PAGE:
The flatbed contained eight crates of marble slabs which weighed 350 to 400 pounds each. Each crate weighed approximately 3,000 pounds and contained six to seven slabs positioned in the crates in an upright position (Tr. 48-49, 50). All except one of the crates was in an A-frame configuration. The dissimilar crate was smaller, shaped like a rectangular box and was damaged all around the bottom which was loose (Tr. 143, 231). The damaged crate came from Camarata’s warehouse and contained the type of slabs Camarata had used on a prior jobsite known as the Exxon Mobil Campus Project. The crates were removed from the flatbed with a telehandler, 5 a type of forklift which moves laterally, up and down rather than vertically, and can tilt the load (Tr. 50-51). The operator was responsible for operating the telehandler to remove crates from the semi, place them on the jobsite and distribute the stones (slabs) in various places on the jobsite (Tr. 120).

  Once the flatbed containing the crates pulled up to the worksite, Wagner observed that one of the crates was damaged (Tr. 230, 232). The operator also noticed the damage and told Wagner the crate was broken or chipped. Wagner discussed the damaged crate with the operator and how they were going to handle the situation (Tr. 124, 156, 221, 233, 244, 245). The operator testified Wagner told him how to unload the broken crate and provided him instructions specifically how to unload it (Tr. 127-128). They discussed putting a strap6 around the broken crate when removing it from the semi (Tr. 232). Wagner also knew that an A-frame was going to be built for the crate that was damaged and testified there was nothing different about building an A-frame for this crate than for any other (Tr. 234). He discussed with the operator that a bracing system (A-frame) would have to be built for the damaged crate (Tr. 233). After providing instructions to the operator, Wagner left the work area to assist in another area on the jobsite. Only the operator and a helper were left in proximity of the semi and crates.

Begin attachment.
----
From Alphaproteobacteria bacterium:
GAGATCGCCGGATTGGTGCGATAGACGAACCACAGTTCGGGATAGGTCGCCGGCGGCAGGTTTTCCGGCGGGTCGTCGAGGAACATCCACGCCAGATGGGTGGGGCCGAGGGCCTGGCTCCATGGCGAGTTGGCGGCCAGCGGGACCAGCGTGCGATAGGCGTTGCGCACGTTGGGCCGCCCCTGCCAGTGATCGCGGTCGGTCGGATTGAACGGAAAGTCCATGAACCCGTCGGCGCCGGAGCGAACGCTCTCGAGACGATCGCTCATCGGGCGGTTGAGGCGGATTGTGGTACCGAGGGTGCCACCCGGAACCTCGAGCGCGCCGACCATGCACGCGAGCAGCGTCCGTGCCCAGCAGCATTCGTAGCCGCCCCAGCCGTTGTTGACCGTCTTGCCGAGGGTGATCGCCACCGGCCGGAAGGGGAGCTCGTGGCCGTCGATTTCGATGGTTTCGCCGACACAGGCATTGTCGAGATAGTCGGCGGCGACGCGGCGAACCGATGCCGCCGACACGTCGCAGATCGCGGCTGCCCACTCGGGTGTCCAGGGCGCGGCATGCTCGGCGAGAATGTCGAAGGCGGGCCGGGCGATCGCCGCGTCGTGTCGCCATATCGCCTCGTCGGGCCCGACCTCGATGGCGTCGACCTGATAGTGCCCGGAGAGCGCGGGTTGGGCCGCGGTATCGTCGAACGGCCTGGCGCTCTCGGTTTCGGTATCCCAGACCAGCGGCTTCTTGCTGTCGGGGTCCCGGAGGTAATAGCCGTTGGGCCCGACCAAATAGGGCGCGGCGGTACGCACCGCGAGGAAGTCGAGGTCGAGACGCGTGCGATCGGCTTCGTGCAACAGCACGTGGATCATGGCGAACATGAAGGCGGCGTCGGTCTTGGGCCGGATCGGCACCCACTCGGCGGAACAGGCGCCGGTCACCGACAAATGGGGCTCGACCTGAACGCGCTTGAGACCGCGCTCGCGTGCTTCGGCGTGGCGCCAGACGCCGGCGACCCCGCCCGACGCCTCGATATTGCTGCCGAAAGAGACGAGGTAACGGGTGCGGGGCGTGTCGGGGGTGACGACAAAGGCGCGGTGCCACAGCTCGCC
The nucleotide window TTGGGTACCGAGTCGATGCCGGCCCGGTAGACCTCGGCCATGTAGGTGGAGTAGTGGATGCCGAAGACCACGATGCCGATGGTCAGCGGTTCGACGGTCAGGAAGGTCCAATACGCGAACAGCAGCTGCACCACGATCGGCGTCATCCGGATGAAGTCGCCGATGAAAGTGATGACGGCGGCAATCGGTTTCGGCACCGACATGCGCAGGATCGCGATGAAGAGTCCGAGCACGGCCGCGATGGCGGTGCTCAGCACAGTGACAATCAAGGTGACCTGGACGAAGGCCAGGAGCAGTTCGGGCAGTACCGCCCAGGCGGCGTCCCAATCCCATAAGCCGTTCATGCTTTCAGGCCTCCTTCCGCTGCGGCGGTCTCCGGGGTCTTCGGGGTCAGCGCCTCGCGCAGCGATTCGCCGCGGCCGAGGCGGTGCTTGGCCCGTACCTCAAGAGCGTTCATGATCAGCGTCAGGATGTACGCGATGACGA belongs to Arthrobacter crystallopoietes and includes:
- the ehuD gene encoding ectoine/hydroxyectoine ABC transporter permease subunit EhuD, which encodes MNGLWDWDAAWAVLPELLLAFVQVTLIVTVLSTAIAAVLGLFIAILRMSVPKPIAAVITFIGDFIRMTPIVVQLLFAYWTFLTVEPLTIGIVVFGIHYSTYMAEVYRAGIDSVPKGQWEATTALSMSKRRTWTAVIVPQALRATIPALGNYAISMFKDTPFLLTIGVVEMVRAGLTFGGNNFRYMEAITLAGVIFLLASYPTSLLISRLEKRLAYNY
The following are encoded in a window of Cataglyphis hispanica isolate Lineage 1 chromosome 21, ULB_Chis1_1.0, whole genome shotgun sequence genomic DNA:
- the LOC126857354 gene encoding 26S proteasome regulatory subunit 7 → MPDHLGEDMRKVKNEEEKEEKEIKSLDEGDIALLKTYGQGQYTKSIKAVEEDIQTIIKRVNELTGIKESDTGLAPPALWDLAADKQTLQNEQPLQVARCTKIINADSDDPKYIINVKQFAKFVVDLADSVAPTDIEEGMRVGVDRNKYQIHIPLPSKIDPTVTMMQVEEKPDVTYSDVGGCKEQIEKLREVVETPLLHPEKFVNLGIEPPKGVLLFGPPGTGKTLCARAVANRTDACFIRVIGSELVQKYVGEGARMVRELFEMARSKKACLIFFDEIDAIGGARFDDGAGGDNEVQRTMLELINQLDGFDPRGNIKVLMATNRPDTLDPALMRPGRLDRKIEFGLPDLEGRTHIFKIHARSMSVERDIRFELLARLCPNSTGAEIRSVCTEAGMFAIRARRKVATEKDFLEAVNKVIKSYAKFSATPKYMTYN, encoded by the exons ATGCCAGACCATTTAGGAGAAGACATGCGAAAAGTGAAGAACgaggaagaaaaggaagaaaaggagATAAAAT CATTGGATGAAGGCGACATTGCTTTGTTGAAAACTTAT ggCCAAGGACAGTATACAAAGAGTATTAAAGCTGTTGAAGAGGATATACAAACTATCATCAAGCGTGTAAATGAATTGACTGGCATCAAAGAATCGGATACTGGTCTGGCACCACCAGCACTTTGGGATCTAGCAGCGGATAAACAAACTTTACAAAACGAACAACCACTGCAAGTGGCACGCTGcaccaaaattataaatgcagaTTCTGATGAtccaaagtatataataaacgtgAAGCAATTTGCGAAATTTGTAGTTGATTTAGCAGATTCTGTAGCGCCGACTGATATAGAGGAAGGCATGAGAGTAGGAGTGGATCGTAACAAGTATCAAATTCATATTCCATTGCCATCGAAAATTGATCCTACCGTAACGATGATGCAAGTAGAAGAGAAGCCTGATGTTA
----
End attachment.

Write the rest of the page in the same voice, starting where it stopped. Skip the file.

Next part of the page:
After approximately two hours on the jobsite, apparently without incident, the operator had removed all crates except the damaged one, which was chained to another crate. It was left for last because it was damaged. After the damaged crate was unchained, the operator placed the forklift under the crate and then placed the strap around the crate so it would not fall while he unloaded it (Tr. 123-124). The strap was hooked around the sides or edges of the forklift carriage, not extending completely around it (Tr. 124-125, 147). After placing the strap around the crate, the operator took it down from the truck, with the crate sitting on top of the telehandler (Tr. 126-127).

  Once the damaged crate was removed from the flatbed, the operator tilted the forks of the telehandler and began removing the sling so he could place 2 x 4s to build an A-frame to stabilize the crate when it was on the ground so it would not fall (Tr. 128). The forks of the telehandler were tilted back so that the forks were up when he removed the strap (Tr. 158). The operator testified the load was unstable at this point and was still unstable while he took measurements for the footings7 (Tr. 130). He had completed measurements for the footings on one side and was preparing to measure the second side when the crate fell (Tr. 131). The bottom of the crate broke loose and fell over (Tr. 242). When it fell it remained on the forklift (Tr. 126-127). It fell on the operator, breaking his right foot and left knee (Tr. 132). Wagner testified he did not know the kickers were off the crate, and if he had, he would have told the operator to make sure it was stable and keep the forks back (Tr. 236). The operator testified he tilted the forks, but he did not know why the crate fell (Tr. 158-59, 164).